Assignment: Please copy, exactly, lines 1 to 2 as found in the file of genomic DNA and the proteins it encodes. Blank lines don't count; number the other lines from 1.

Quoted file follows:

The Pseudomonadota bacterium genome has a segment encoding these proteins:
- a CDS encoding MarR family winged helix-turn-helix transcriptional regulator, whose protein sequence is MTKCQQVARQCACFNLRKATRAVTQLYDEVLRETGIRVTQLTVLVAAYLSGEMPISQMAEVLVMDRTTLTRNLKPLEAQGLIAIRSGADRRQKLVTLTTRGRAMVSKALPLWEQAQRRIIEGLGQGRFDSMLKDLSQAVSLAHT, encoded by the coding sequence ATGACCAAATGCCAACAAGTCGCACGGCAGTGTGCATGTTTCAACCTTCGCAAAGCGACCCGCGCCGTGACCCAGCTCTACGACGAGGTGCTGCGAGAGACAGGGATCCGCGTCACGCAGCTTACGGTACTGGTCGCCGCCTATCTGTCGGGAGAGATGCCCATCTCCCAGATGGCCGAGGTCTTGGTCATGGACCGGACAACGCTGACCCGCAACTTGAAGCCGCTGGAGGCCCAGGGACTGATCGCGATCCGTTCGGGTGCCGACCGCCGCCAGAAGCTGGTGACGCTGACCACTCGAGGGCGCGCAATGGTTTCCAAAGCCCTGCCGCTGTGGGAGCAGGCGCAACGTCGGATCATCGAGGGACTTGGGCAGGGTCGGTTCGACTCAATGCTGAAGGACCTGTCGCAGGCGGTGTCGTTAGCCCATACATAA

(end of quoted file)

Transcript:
The Pseudomonadota bacterium genome has a segment encoding these proteins:
- a CDS encoding MarR family winged helix-turn-helix transcriptional regulator, whose protein sequence is MTKCQQVARQCACFNLRKATRAVTQLYDEVLRETGIRVTQLTVLVAAYLSGEMPISQMAEVLVMDRTTLTRNLKPLEAQGLIAIRSGADRRQKLVTLTTRGRAMVSKALPLWEQAQRRIIEGLGQGRFDSMLKDLSQAVSLAHT, encoded by the coding sequence ATGACCAAATGCCAACAAGTCGCACGGCAGTGTGCATGTTTCAACCTTCGCAAAGCGACCCGCGCCGTGACCCAGCTCTACGACGAGGTGCTGCGAGAGACAGGGATCCGCGTCACGCAGCTTACGGTACTGGTCGCCGCCTATCTGTCGGGAGAGATGCCCATCTCCCAGATGGCCGAGGTCTTGGTCATGGACCGGACAACGCTGACCCGCAACTTGAAGCCGCTGGAGGCCCAGGGACTGATCGCGATCCGTTCGGGTGCCGACCGCCGCCAGAAGCTGGTGACGCTGACCACTCGAGGGCGCGCAATGGTTTCCAAAGCCCTGCCGCTGTGGGAGCAGGCGCAACGTCGGATCATCGAGGGACTTGGGCAGGGTCGGTTCGACTCAATGCTGAAGGACCTGTCGCAGGCGGTGTCGTTAGCCCATACATAA